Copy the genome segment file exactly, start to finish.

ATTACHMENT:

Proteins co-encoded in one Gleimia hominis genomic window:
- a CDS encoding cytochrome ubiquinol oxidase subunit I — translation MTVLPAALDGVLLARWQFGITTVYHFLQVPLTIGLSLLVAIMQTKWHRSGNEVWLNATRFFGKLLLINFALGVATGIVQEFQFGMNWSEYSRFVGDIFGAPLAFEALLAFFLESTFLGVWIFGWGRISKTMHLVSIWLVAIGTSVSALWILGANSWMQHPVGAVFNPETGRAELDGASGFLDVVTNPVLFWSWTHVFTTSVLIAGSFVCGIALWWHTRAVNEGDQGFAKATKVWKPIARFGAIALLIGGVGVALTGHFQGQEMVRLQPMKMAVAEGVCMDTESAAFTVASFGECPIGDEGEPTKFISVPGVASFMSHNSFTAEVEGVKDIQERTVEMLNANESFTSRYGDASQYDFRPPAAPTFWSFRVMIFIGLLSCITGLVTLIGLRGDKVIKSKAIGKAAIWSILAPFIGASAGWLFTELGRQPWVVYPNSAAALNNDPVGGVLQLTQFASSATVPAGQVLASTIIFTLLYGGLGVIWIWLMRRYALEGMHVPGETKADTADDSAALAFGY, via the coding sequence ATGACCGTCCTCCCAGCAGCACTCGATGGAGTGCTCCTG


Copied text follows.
Proteins co-encoded in one Gleimia hominis genomic window:
- a CDS encoding cytochrome ubiquinol oxidase subunit I — translation MTVLPAALDGVLLARWQFGITTVYHFLQVPLTIGLSLLVAIMQTKWHRSGNEVWLNATRFFGKLLLINFALGVATGIVQEFQFGMNWSEYSRFVGDIFGAPLAFEALLAFFLESTFLGVWIFGWGRISKTMHLVSIWLVAIGTSVSALWILGANSWMQHPVGAVFNPETGRAELDGASGFLDVVTNPVLFWSWTHVFTTSVLIAGSFVCGIALWWHTRAVNEGDQGFAKATKVWKPIARFGAIALLIGGVGVALTGHFQGQEMVRLQPMKMAVAEGVCMDTESAAFTVASFGECPIGDEGEPTKFISVPGVASFMSHNSFTAEVEGVKDIQERTVEMLNANESFTSRYGDASQYDFRPPAAPTFWSFRVMIFIGLLSCITGLVTLIGLRGDKVIKSKAIGKAAIWSILAPFIGASAGWLFTELGRQPWVVYPNSAAALNNDPVGGVLQLTQFASSATVPAGQVLASTIIFTLLYGGLGVIWIWLMRRYALEGMHVPGETKADTADDSAALAFGY, via the coding sequence ATGACCGTCCTCCCAGCAGCACTCGATGGAGTGCTCCTG